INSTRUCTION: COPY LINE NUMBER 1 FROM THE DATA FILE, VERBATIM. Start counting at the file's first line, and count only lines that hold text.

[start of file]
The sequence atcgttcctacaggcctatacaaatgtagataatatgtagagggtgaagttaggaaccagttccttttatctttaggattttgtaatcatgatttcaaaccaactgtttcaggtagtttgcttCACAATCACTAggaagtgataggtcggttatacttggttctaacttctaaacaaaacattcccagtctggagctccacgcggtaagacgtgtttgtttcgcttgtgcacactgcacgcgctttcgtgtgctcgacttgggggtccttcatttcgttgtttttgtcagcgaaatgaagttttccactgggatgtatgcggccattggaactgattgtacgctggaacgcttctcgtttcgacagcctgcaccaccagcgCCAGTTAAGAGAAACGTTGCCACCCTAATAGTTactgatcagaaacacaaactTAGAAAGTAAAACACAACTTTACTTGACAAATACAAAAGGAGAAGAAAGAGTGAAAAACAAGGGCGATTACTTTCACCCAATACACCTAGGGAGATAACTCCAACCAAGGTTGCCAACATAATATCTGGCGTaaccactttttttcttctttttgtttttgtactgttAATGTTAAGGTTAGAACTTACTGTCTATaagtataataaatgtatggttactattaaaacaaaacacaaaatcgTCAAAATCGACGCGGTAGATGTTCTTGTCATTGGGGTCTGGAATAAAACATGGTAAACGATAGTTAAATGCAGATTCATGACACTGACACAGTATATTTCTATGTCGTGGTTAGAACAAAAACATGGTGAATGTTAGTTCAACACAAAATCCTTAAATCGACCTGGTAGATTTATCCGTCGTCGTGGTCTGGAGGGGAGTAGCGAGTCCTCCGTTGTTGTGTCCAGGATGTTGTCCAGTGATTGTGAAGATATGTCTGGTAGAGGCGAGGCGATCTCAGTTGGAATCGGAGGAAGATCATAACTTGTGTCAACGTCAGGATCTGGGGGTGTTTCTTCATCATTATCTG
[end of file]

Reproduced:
The sequence atcgttcctacaggcctatacaaatgtagataatatgtagagggtgaagttaggaaccagttccttttatctttaggattttgtaatcatgatttcaaaccaactgtttcaggtagtttgcttCACAATCACTAggaagtgataggtcggttatacttggttctaacttctaaacaaaacattcccagtctggagctccacgcggtaagacgtgtttgtttcgcttgtgcacactgcacgcgctttcgtgtgctcgacttgggggtccttcatttcgttgtttttgtcagcgaaatgaagttttccactgggatgtatgcggccattggaactgattgtacgctggaacgcttctcgtttcgacagcctgcaccaccagcgCCAGTTAAGAGAAACGTTGCCACCCTAATAGTTactgatcagaaacacaaactTAGAAAGTAAAACACAACTTTACTTGACAAATACAAAAGGAGAAGAAAGAGTGAAAAACAAGGGCGATTACTTTCACCCAATACACCTAGGGAGATAACTCCAACCAAGGTTGCCAACATAATATCTGGCGTaaccactttttttcttctttttgtttttgtactgttAATGTTAAGGTTAGAACTTACTGTCTATaagtataataaatgtatggttactattaaaacaaaacacaaaatcgTCAAAATCGACGCGGTAGATGTTCTTGTCATTGGGGTCTGGAATAAAACATGGTAAACGATAGTTAAATGCAGATTCATGACACTGACACAGTATATTTCTATGTCGTGGTTAGAACAAAAACATGGTGAATGTTAGTTCAACACAAAATCCTTAAATCGACCTGGTAGATTTATCCGTCGTCGTGGTCTGGAGGGGAGTAGCGAGTCCTCCGTTGTTGTGTCCAGGATGTTGTCCAGTGATTGTGAAGATATGTCTGGTAGAGGCGAGGCGATCTCAGTTGGAATCGGAGGAAGATCATAACTTGTGTCAACGTCAGGATCTGGGGGTGTTTCTTCATCATTATCTG